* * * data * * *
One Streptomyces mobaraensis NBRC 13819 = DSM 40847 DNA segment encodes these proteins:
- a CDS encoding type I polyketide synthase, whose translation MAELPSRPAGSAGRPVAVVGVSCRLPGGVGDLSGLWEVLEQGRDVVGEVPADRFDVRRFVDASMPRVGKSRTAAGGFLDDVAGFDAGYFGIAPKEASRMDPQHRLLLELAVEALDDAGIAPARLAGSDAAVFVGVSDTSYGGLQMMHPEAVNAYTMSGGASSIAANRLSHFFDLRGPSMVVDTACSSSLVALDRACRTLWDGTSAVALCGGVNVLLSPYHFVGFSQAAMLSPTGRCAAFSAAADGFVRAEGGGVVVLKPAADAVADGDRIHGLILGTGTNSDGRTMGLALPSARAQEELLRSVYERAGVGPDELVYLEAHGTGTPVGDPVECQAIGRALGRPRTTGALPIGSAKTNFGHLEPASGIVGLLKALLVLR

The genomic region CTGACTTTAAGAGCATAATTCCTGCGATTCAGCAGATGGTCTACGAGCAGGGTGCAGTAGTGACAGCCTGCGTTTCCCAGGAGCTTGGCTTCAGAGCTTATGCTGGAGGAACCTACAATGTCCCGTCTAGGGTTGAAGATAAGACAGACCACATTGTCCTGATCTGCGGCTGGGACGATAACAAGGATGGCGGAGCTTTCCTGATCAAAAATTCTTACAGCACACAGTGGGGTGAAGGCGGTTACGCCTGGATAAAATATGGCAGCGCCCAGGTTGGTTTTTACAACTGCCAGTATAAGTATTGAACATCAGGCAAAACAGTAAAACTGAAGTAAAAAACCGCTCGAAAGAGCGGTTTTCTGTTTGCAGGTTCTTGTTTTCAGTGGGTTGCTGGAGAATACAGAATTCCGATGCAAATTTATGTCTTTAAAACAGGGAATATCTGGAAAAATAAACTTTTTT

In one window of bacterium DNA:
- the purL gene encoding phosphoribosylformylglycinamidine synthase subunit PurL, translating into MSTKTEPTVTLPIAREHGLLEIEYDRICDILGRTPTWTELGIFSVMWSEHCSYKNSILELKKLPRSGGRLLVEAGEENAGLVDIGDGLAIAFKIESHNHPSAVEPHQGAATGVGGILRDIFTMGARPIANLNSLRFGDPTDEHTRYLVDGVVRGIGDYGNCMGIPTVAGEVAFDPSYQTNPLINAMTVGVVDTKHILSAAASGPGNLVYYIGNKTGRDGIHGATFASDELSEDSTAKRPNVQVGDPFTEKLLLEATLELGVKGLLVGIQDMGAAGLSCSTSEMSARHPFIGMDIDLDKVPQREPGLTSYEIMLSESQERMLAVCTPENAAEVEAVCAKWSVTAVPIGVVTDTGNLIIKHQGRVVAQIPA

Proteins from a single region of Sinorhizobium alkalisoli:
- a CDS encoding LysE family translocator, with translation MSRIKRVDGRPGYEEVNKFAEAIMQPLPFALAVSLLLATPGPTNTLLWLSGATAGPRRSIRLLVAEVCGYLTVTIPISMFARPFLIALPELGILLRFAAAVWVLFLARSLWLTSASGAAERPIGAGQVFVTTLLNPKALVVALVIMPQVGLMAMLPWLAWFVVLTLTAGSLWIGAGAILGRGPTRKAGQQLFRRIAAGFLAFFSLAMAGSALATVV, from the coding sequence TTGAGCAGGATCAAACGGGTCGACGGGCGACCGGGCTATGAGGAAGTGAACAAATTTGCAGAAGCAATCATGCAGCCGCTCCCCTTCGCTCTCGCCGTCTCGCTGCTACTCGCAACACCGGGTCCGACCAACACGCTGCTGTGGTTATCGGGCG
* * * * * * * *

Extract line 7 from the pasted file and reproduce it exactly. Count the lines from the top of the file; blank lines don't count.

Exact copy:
- a CDS encoding LysE family translocator, with translation MSRIKRVDGRPGYEEVNKFAEAIMQPLPFALAVSLLLATPGPTNTLLWLSGATAGPRRSIRLLVAEVCGYLTVTIPISMFARPFLIALPELGILLRFAAAVWVLFLARSLWLTSASGAAERPIGAGQVFVTTLLNPKALVVALVIMPQVGLMAMLPWLAWFVVLTLTAGSLWIGAGAILGRGPTRKAGQQLFRRIAAGFLAFFSLAMAGSALATVV, from the coding sequence TTGAGCAGGATCAAACGGGTCGACGGGCGACCGGGCTATGAGGAAGTGAACAAATTTGCAGAAGCAATCATGCAGCCGCTCCCCTTCGCTCTCGCCGTCTCGCTGCTACTCGCAACACCGGGTCCGACCAACACGCTGCTGTGGTTATCGGGCG